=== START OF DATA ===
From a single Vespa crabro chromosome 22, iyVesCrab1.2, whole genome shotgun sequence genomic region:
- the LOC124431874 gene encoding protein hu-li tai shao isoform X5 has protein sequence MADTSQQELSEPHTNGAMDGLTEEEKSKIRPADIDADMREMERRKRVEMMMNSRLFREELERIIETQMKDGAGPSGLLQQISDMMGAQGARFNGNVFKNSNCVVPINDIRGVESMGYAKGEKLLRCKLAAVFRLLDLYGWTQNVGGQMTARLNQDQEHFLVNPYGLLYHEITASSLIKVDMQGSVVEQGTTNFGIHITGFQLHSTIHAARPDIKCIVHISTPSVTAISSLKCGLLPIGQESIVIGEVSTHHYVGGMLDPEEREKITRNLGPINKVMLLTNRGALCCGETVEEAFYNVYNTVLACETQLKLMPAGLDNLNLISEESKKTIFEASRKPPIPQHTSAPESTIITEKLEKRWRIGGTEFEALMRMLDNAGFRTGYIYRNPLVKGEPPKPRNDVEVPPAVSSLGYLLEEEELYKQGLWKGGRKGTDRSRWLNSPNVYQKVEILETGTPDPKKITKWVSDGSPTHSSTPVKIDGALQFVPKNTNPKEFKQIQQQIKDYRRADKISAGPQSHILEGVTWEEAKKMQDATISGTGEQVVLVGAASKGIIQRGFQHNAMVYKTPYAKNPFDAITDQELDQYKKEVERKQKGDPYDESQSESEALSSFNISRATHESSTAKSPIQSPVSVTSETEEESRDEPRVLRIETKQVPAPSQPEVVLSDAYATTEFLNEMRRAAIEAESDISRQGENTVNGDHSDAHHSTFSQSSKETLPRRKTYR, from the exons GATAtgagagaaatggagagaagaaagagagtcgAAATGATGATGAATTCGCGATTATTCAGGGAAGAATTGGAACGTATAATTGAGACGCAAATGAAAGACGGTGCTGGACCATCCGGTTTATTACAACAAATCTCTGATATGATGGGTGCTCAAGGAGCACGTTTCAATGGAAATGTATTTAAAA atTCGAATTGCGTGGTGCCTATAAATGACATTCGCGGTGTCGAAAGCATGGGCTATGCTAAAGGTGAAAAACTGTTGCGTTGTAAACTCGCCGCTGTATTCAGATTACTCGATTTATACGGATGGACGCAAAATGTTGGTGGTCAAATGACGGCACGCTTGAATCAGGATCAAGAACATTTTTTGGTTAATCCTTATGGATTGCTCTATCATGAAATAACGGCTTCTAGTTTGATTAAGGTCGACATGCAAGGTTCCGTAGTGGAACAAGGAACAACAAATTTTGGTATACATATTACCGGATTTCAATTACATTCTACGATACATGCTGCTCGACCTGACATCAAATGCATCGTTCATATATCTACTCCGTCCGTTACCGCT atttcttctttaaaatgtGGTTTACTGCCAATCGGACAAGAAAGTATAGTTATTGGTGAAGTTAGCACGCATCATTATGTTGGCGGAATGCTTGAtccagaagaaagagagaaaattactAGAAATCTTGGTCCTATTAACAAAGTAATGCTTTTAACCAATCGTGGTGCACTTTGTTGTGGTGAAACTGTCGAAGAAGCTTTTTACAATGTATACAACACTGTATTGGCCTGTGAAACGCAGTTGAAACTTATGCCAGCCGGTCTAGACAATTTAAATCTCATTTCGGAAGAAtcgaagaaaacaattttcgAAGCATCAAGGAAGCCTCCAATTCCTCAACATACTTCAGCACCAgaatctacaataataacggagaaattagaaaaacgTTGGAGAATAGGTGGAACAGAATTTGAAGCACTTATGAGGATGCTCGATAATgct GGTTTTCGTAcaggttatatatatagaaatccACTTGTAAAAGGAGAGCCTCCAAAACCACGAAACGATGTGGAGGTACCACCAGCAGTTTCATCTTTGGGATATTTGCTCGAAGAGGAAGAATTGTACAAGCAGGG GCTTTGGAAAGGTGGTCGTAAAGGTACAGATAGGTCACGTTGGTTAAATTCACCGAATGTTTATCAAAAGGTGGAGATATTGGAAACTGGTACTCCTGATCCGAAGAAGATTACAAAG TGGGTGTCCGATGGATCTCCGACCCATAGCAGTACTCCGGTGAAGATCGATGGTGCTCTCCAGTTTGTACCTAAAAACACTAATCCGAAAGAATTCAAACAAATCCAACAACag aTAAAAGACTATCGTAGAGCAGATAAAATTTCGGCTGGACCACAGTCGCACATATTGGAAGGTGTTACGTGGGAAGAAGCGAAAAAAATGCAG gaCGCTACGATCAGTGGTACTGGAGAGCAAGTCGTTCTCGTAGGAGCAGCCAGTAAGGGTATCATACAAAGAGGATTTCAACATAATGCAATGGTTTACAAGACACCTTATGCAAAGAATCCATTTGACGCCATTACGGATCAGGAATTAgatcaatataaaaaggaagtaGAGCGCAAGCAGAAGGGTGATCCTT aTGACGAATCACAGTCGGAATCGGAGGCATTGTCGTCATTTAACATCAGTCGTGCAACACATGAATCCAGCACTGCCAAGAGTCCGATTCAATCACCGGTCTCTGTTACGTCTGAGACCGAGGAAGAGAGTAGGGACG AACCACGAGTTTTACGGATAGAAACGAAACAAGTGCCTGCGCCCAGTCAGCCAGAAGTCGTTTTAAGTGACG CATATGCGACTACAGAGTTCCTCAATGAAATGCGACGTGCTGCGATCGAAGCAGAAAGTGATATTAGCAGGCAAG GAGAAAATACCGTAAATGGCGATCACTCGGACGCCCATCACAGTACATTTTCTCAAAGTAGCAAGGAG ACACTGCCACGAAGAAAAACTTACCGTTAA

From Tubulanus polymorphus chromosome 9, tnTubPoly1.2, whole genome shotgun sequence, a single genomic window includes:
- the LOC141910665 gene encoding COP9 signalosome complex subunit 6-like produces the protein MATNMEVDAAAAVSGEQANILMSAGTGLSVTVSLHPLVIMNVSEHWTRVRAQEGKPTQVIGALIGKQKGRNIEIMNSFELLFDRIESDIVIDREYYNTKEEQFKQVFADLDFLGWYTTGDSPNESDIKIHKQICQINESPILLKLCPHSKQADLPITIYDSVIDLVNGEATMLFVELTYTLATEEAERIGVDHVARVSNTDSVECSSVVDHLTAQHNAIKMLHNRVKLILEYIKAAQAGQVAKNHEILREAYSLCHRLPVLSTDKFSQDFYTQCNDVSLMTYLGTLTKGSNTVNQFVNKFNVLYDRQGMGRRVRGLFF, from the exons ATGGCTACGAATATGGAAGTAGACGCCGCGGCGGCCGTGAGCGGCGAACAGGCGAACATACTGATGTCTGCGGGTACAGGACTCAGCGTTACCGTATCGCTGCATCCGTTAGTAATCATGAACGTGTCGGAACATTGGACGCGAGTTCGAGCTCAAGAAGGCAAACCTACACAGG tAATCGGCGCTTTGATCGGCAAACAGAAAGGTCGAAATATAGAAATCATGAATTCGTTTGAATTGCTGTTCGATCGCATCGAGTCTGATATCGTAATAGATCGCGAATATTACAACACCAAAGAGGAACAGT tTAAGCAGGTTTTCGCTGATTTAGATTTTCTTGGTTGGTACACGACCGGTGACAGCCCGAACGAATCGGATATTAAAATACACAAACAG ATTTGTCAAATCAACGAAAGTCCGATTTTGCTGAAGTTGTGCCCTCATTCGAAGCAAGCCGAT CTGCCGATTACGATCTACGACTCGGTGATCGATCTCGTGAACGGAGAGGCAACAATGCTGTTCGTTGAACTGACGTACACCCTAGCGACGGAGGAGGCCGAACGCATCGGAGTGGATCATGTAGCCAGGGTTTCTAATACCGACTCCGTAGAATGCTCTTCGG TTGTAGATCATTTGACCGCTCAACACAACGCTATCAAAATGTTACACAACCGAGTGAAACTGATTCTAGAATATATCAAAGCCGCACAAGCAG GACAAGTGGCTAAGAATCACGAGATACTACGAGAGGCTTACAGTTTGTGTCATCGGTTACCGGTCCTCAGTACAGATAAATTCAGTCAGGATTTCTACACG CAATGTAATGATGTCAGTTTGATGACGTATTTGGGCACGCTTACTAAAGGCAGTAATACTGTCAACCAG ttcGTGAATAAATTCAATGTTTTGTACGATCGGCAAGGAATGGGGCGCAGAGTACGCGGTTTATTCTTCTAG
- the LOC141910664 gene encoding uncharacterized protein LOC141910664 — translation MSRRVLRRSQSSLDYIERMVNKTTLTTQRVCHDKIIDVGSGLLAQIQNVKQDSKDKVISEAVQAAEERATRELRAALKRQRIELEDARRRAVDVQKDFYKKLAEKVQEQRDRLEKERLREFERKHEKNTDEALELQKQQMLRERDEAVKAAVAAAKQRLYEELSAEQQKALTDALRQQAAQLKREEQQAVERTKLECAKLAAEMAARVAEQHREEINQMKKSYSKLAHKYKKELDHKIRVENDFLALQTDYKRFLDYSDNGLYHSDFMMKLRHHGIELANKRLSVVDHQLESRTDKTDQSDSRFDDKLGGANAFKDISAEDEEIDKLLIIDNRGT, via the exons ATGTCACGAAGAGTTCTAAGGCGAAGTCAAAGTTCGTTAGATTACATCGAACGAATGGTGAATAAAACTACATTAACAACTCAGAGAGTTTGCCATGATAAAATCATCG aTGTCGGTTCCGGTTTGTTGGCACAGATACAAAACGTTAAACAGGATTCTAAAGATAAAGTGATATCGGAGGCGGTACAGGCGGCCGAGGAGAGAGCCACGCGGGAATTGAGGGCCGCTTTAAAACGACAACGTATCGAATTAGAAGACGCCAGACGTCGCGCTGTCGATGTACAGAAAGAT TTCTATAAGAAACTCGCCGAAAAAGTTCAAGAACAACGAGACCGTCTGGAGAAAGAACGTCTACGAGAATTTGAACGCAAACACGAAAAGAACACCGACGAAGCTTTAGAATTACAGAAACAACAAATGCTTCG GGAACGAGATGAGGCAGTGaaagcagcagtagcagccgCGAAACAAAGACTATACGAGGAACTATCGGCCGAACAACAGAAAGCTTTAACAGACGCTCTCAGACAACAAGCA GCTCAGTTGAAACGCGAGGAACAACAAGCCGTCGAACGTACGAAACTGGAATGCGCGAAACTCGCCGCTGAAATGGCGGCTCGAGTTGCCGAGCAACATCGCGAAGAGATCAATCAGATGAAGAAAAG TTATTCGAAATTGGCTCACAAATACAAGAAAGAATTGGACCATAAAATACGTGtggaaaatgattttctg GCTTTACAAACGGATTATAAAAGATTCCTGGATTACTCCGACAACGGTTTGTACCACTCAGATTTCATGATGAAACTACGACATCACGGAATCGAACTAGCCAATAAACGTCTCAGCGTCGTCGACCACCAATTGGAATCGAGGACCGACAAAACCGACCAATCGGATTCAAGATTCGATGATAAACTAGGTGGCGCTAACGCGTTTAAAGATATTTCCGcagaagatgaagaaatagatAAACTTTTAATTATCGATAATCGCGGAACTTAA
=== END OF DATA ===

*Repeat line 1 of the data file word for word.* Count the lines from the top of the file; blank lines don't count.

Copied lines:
From a single Vespa crabro chromosome 22, iyVesCrab1.2, whole genome shotgun sequence genomic region: